Feng Shui: lucky charm for SCI?
Fortune telling and inspirations for the year of pig
Now is the time of the year when many Asians are preparing for the lunar new year. We celebrate Lunar New Year pretty much like people celebrate western new year: many gatherings with lots of good food. In Chinese tradition, each Lunar New Year is named after one of twelve animals featuring in the Chinese zodiac. This year February 5th will mark the start of the Lunar New Year – the year of pig.
A Lunar New Year trend in my home city Hong Kong is all these fortune telling TV shows with reference to the Chinese zodiac. I like watching these shows. During the show, the celebrity fortune tellers make fortune forecasts for the coming year. For example, they will reveal how well or bad people of a particular Chinese zodiac animal sign will do in the year of the pig.
I’m not superstitious, so this part of the show does not impress me that much. What I find entertaining is that these fortune tellers always present interesting ways to enhance wealth and resolve misfortune in the new year. One of their common strategies for better fortune is Feng Shui.
Originated in China, Feng Shui is an ancient practice of placement and arrangement of space to harmonize individuals with their surroundings. It is often misunderstood as a superstition because, at least in Hong Kong, many fortune tellers use it as a means to help their clients with changing their predicted future. However, this is not what Feng Shui is meant to do.
The other day on a Feng Shui corporation website, I read a better explanation of how Feng Shui works:
“Our destiny is born with us. We cannot change our qualities, strengths, and weaknesses, but we can design spaces, plan environments, and select the best dates that work with them. Working with our nature ‘not against’ brings out our very best.“
In other words, Feng Shui is not a means to avoid misfortune because whatever can happen will happen. Instead, it is a way of living – it guides you to observe your surroundings and work with your best. At the same time, it prepares you for the worst.
In the following, I’ve gathered some websites, in which people with spinal cord injury (SCI) and organizations of disabilities and accessibility shared their experience and knowledge on Feng Shui. Maybe you will find some inspirations for your ways of living in the year of the pig. ;)
A “Spinal Cord Injury Lifestyle Specialist”
Aaron Baker is a quadriplegic athlete and author. Before his injury in 1999, he was a professional motocross racer. Since his SCI he has been serving as ambassador for multiple sport and disability organizations. He was appointed “Spinal Cord Injury Lifestyle Specialist” at Shield Healthcare, a medical supplies company in the US, where he writes about his life with SCI on their website.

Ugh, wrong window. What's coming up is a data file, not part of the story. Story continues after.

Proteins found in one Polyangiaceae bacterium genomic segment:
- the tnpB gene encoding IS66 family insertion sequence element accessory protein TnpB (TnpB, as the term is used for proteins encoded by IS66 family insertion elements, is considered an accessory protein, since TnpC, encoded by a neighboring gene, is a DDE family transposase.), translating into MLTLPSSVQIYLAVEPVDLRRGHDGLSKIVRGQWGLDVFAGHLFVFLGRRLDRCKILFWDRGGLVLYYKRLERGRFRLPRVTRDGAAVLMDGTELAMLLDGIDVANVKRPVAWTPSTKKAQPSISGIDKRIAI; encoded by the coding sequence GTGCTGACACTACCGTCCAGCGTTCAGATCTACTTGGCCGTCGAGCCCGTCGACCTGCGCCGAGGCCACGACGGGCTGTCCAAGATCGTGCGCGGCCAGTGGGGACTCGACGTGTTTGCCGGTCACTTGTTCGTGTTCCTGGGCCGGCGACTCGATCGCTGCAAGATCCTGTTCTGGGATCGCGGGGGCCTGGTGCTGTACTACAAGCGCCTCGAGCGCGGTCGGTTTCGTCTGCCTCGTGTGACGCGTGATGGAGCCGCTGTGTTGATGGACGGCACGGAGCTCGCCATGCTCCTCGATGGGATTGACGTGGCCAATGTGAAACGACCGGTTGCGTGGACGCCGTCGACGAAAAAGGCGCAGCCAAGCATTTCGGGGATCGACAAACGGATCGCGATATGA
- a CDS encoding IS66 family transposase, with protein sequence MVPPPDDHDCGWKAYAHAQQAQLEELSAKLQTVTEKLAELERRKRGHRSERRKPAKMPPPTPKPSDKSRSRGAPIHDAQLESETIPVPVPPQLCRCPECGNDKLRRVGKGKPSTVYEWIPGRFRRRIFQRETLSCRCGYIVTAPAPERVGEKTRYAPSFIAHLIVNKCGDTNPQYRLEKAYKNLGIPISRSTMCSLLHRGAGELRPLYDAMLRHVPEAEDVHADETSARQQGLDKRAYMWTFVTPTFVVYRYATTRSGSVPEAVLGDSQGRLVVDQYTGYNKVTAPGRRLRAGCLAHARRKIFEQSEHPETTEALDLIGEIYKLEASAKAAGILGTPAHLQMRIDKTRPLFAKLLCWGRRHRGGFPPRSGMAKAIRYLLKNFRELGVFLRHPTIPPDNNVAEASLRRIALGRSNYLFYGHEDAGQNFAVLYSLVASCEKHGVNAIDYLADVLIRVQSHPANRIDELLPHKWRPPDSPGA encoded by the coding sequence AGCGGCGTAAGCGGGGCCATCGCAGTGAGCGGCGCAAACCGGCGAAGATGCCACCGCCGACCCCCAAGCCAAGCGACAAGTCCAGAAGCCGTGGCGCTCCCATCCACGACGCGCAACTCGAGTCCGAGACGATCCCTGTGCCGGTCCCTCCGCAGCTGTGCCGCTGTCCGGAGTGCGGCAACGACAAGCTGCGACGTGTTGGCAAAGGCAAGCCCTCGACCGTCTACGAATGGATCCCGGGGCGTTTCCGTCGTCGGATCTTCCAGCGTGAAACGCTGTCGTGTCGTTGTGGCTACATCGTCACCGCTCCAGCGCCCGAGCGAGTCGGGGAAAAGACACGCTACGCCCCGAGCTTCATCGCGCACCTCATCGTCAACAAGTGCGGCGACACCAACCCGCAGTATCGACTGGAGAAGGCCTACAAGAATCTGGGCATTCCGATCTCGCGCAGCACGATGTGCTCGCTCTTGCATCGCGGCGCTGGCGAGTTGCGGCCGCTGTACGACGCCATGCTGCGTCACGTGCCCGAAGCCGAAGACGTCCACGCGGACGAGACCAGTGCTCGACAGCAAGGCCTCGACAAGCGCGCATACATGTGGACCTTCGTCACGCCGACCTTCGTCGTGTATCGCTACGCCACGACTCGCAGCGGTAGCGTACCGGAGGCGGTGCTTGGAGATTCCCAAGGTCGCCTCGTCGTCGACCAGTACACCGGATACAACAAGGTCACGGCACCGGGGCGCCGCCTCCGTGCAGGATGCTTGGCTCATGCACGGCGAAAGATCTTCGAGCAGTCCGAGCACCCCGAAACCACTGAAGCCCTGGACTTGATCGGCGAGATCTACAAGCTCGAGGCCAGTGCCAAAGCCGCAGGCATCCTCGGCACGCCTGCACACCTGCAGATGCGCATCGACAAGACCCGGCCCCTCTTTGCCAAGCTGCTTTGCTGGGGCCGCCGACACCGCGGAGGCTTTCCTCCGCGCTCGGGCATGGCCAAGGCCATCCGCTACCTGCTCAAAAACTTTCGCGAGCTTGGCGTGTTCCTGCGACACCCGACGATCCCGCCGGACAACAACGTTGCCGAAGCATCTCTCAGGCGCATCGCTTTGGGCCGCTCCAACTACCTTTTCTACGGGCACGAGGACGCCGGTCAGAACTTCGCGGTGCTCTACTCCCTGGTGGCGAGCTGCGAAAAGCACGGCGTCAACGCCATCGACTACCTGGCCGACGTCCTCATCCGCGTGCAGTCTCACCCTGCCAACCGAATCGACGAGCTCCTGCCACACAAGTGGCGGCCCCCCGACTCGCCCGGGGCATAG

In two of his articles, he talks about his experience of transforming his living space into a better and accessible place to live in. For example, his mom brought him a small tabletop water fountain and music speaker during his stay in the hospital in order to drown out the unpleasant hospital noises which stressed him out. He describes what he did as Feng Shui, and the key: make your living space easy, peaceful and comfortable for YOURSELF!
- Optimal Healing Environment – Part 1: Acute Care
- Optimal Healing Environment – Part 2: Post Acute Home Life
Feng Shui home design
This article from the Disabled World website provides the basics of Feng Shui practice for home design. For example, it points out that colors have their symbolic definitions, like red represents happiness whereas green stands for longevity. It also mentions the importance of a clean and organized area as it allows us to feel harmony upon entrance to the home.
Barrier-free and stress-free life with Feng Shui
This is another article sharing simple ideas of applying Feng Shui to create an accessible living or working space. It introduces the four classifications of Feng Shui, namely Practical Feng Shui, Energy Feng Shui, Symbolic Feng Shui and Personal Feng Shui.
Practical and Energy Feng Shui preliminarily focus on the surroundings. On the contrary, Symbolic and Personal Feng Shui have the main focus on people, and all changes are based on personal interests and choices.
In addition, you may check out this website in which Jayme Barrett, Feng Shui consultant and writer of the book “Feng Shui Your Life”, shares ten steps to transform one’s space and life with Feng Shui. These steps include space clearing, bringing nature indoors as well as utilizing space for stress-free and healthy activities like yoga and meditation.
Finally, just for fun, here’s a video giving a forecast of 2019 with reference to the Chinese zodiac:
What are your thoughts about zodiac, fortune-telling and Feng Shui? What is important for you when arranging your living spaces?